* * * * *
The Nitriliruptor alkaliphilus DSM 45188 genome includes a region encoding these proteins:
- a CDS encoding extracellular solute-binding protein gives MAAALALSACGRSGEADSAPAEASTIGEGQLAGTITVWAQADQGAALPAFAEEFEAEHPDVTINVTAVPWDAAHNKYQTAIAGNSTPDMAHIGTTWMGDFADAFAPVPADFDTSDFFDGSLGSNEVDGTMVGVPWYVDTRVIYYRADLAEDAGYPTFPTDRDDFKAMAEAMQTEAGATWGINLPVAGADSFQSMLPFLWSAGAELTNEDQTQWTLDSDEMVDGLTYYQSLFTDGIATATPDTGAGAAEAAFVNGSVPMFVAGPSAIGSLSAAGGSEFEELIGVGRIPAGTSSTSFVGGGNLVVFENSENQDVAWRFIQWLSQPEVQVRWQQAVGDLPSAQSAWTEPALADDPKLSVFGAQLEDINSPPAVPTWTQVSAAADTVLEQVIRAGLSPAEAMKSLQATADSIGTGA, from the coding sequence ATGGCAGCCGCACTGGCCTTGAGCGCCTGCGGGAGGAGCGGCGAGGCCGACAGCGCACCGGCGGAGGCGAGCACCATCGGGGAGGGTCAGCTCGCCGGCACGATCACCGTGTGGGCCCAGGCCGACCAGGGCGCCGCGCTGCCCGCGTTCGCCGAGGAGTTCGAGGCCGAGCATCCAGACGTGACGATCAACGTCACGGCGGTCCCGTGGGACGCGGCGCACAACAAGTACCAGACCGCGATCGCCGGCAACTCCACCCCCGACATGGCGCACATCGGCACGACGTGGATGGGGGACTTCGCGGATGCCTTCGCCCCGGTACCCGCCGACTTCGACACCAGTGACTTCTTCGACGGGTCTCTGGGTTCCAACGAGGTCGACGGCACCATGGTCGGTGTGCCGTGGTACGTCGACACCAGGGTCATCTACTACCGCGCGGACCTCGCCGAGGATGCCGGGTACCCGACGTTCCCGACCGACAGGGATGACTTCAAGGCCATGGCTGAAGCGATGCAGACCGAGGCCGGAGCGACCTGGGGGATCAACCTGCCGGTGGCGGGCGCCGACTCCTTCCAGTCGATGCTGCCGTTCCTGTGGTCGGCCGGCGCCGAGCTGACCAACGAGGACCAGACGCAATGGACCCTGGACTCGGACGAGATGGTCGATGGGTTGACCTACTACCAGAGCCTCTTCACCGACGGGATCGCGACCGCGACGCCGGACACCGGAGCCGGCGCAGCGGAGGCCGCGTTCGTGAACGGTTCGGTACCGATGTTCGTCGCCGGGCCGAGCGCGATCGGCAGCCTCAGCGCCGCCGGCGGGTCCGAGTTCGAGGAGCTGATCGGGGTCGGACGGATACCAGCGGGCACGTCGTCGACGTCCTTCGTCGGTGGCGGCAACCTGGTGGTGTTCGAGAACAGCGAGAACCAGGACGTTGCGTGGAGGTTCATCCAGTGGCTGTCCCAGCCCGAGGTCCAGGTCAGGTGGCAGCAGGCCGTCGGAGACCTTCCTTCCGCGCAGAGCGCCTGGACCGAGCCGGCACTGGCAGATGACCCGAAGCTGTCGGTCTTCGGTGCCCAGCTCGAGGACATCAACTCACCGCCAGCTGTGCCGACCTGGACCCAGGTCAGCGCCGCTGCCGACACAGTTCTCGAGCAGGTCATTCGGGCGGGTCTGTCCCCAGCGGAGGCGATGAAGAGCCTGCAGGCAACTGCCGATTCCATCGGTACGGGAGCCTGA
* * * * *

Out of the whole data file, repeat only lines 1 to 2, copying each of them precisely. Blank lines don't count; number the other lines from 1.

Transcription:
The Nitriliruptor alkaliphilus DSM 45188 genome includes a region encoding these proteins:
- a CDS encoding extracellular solute-binding protein gives MAAALALSACGRSGEADSAPAEASTIGEGQLAGTITVWAQADQGAALPAFAEEFEAEHPDVTINVTAVPWDAAHNKYQTAIAGNSTPDMAHIGTTWMGDFADAFAPVPADFDTSDFFDGSLGSNEVDGTMVGVPWYVDTRVIYYRADLAEDAGYPTFPTDRDDFKAMAEAMQTEAGATWGINLPVAGADSFQSMLPFLWSAGAELTNEDQTQWTLDSDEMVDGLTYYQSLFTDGIATATPDTGAGAAEAAFVNGSVPMFVAGPSAIGSLSAAGGSEFEELIGVGRIPAGTSSTSFVGGGNLVVFENSENQDVAWRFIQWLSQPEVQVRWQQAVGDLPSAQSAWTEPALADDPKLSVFGAQLEDINSPPAVPTWTQVSAAADTVLEQVIRAGLSPAEAMKSLQATADSIGTGA, from the coding sequence ATGGCAGCCGCACTGGCCTTGAGCGCCTGCGGGAGGAGCGGCGAGGCCGACAGCGCACCGGCGGAGGCGAGCACCATCGGGGAGGGTCAGCTCGCCGGCACGATCACCGTGTGGGCCCAGGCCGACCAGGGCGCCGCGCTGCCCGCGTTCGCCGAGGAGTTCGAGGCCGAGCATCCAGACGTGACGATCAACGTCACGGCGGTCCCGTGGGACGCGGCGCACAACAAGTACCAGACCGCGATCGCCGGCAACTCCACCCCCGACATGGCGCACATCGGCACGACGTGGATGGGGGACTTCGCGGATGCCTTCGCCCCGGTACCCGCCGACTTCGACACCAGTGACTTCTTCGACGGGTCTCTGGGTTCCAACGAGGTCGACGGCACCATGGTCGGTGTGCCGTGGTACGTCGACACCAGGGTCATCTACTACCGCGCGGACCTCGCCGAGGATGCCGGGTACCCGACGTTCCCGACCGACAGGGATGACTTCAAGGCCATGGCTGAAGCGATGCAGACCGAGGCCGGAGCGACCTGGGGGATCAACCTGCCGGTGGCGGGCGCCGACTCCTTCCAGTCGATGCTGCCGTTCCTGTGGTCGGCCGGCGCCGAGCTGACCAACGAGGACCAGACGCAATGGACCCTGGACTCGGACGAGATGGTCGATGGGTTGACCTACTACCAGAGCCTCTTCACCGACGGGATCGCGACCGCGACGCCGGACACCGGAGCCGGCGCAGCGGAGGCCGCGTTCGTGAACGGTTCGGTACCGATGTTCGTCGCCGGGCCGAGCGCGATCGGCAGCCTCAGCGCCGCCGGCGGGTCCGAGTTCGAGGAGCTGATCGGGGTCGGACGGATACCAGCGGGCACGTCGTCGACGTCCTTCGTCGGTGGCGGCAACCTGGTGGTGTTCGAGAACAGCGAGAACCAGGACGTTGCGTGGAGGTTCATCCAGTGGCTGTCCCAGCCCGAGGTCCAGGTCAGGTGGCAGCAGGCCGTCGGAGACCTTCCTTCCGCGCAGAGCGCCTGGACCGAGCCGGCACTGGCAGATGACCCGAAGCTGTCGGTCTTCGGTGCCCAGCTCGAGGACATCAACTCACCGCCAGCTGTGCCGACCTGGACCCAGGTCAGCGCCGCTGCCGACACAGTTCTCGAGCAGGTCATTCGGGCGGGTCTGTCCCCAGCGGAGGCGATGAAGAGCCTGCAGGCAACTGCCGATTCCATCGGTACGGGAGCCTGA